6. Spermacoce pusilla Wallich in Roxburgh, Fl. Ind. 1: 379. 1820.
丰花草 feng hua cao
Borreria pusilla (Wallich) Candolle.
Herbs, apparently annual, slender, erect, to 60 cm tall; stems subterete to 4-angled, glabrous to densely scaberulous at least along angles or ridges. Leaves subsessile; blade drying papery to leathery, linear-oblong, 12-50 × 2.5-6 mm, adaxially densely scaberulous to hispidulous, abaxially glabrous or often pilosulous, hirtellous, or hispidulous along midrib, base generally straight (i.e., not tapering), margins often revolute at least when dry, apex acute to acuminate; secondary veins 2 or 3 pairs or not visible; stipules densely pilosulous or scaberulous often with unusual clavate trichomes, sheath 1-2.5 mm, with 5-7 bristles 2-6.5 mm. Inflorescences terminal and axillary at most stem nodes, 5-12 mm in diam., several to many flowered; bracts filiform, 1-4 mm. Calyx glabrescent to densely puberulent or hirtellous; hypanthium portion turbinate, ca. 0.5 mm; lobes 4, linear-lanceolate, 1-1.5 mm. Corolla funnelform, white tinged red on upper parts, outside glabrous; tube 1.2-1.5 mm, glabrous in throat; lobes linear-lanceolate to triangular, 0.8-1.5 mm, sometimes pubescent inside near tips. Capsules sometimes shortly stipitate, oblong or subobovate to ellipsoid, usually weakly flattened perpendicular to septum, 1-2 × 1-1.5 mm, glabrescent at base, glabrescent to densely hirtellous near apex, septicidal from apex with valves often remaining connected at base, then both valves loculicidal through septum and often partially splitting abaxially; seeds dark brown, narrowly oblong in outline, 1.3-2.2 × ca. 0.5 mm, obtuse at both ends, shiny, smooth. Fl. and fr. Aug-Dec.
Grasslands and grassy slopes at lower elevations; 100-1500 m. Anhui, Fujian, Guangdong, Guangxi, Guizhou, Hainan, Jiangxi, Taiwan, Yunnan, Zhejiang [Bhutan, India, ?Indonesia, Malaysia, Myanmar, Nepal, Pakistan, Philippines, Sri Lanka, Thailand, Vietnam; introduced in tropical Africa].
This species was discussed and well illustrated for Taiwan by Chaw and Peng (J. Taiwan Mus. 40(2): 57-59. 1987); its seeds were illustrated in detail by Chaw and Sivarajan (Bot. Bull. Acad. Sin., n.s., 30: 18, f. 10-11. 1989).
These plants were treated by W. C. Ko (in FRPS 71(2): 208. 1999) as Spermacoce stricta Linnaeus f. (Borreria stricta (Linnaeus f.) G. Meyer), following previous usage by various authors (see discussion in Chaw & Peng, loc. cit.), but as detailed by Sivarajan and Nair (Taxon 35: 363-369. 1986) the identity of the name S. stricta is not at all clear and very likely actually applies to a species of Hedyotis. W. C. Ko (loc. cit.) described the seeds of this species as transversely striate/grooved and with one end mucronate, another end obtuse; however, the seeds are smooth with both ends obtuse to rounded on all specimens studied, and as described by Dessein (Syst. Stud. Spermacoceae (Ph.D. Diss.), University of Leuven, Belgium, 1-403. 2003).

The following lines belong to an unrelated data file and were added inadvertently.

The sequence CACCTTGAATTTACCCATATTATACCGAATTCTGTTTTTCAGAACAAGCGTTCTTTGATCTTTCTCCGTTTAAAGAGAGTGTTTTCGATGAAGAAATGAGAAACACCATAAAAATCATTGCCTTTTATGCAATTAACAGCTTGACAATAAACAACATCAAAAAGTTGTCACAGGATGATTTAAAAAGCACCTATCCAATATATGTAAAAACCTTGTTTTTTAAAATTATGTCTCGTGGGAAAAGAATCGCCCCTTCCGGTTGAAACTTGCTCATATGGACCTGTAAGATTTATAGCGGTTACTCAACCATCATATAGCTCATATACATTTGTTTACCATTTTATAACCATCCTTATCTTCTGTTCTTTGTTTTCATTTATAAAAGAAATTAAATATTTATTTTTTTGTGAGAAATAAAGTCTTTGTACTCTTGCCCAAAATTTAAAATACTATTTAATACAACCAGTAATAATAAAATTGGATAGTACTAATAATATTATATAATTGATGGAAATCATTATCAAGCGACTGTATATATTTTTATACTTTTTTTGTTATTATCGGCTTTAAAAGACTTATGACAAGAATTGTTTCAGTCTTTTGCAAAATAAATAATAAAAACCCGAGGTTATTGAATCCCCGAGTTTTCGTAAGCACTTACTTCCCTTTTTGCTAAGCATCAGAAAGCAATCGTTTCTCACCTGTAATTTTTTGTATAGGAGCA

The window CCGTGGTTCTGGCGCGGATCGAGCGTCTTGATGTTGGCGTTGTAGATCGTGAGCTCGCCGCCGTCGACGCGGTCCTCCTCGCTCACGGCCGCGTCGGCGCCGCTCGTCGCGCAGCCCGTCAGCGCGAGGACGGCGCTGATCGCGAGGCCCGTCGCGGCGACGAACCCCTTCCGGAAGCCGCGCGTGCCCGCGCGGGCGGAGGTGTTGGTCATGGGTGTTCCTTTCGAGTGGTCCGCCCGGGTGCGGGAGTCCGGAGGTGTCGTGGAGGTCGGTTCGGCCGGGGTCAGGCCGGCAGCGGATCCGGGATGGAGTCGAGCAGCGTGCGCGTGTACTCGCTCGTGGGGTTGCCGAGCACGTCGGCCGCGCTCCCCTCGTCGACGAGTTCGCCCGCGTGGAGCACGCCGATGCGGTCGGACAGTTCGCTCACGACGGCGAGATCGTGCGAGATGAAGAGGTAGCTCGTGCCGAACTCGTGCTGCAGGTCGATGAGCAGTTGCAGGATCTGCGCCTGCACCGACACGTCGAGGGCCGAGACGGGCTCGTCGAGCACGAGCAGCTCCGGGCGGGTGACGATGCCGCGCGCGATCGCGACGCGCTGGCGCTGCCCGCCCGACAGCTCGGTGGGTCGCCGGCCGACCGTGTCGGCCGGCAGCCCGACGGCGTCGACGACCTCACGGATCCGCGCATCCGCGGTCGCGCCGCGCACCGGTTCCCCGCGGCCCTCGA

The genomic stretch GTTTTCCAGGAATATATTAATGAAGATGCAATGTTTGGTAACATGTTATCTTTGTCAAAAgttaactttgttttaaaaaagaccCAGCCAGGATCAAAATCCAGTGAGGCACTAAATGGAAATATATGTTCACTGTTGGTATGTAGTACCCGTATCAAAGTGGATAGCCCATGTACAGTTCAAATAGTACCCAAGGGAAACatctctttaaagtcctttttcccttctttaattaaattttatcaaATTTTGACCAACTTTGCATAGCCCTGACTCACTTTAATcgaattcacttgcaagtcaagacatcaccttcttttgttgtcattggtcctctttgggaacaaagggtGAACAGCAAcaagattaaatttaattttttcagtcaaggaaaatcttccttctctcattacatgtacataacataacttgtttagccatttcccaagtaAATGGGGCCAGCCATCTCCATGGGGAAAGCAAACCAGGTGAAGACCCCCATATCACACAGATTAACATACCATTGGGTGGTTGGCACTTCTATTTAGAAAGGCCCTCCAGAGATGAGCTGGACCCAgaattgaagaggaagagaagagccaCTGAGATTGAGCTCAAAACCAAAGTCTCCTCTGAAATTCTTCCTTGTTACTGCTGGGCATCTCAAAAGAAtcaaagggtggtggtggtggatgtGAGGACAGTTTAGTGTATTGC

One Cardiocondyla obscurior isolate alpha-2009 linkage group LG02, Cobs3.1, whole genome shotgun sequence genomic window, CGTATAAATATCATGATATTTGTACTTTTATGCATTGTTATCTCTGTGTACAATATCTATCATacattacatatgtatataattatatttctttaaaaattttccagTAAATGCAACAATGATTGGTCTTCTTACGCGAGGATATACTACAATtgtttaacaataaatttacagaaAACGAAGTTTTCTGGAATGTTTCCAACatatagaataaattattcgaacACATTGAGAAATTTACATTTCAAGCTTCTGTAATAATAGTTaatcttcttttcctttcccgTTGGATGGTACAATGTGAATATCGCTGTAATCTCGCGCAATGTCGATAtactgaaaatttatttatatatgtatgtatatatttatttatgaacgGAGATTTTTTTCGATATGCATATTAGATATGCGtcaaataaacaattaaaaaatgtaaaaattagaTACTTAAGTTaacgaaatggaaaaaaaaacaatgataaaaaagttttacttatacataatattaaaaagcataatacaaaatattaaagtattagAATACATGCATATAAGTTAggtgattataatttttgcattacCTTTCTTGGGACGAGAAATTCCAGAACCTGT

Sivarajan and Nair (loc. cit.) separated the Indian plants treated in "Spermacoce stricta" into two species, S. pusilla and a newly described species, S. ramanii Sivarajan & R. V. Nair. They gave the range of S. ramanii only as India, although they considered several additional names synonymous, with a consequent tacit expansion of its range to Thailand, New Guinea, and Java. Dessein (loc. cit.) discussed the separation of these and concluded that there appear to be two species in India but only one variable species in Africa; he found the contrasting character states in all possible combinations in Africa and did not adopt the name S. ramanii for any African plants. The Chinese plants seen appear to comprise one well-delimited species and are here all treated as S. pusilla; however, as with the African plants, several of the features that Sivarajan and Nair used to separate S. ramanii, which are largely vegetative characters, are found on some Chinese plants in various combinations with other features. The name S. ramanii is, therefore, not synonymized nor used here for any Chinese plants; it has been cited for China by the Kew Rubiaceae checklist (Govaerts et al., World Checkl. Rubiaceae; http://www.kew.org/wcsp/ rubiaceae/; accessed on 15 Sep 2010) but without documentation of the report.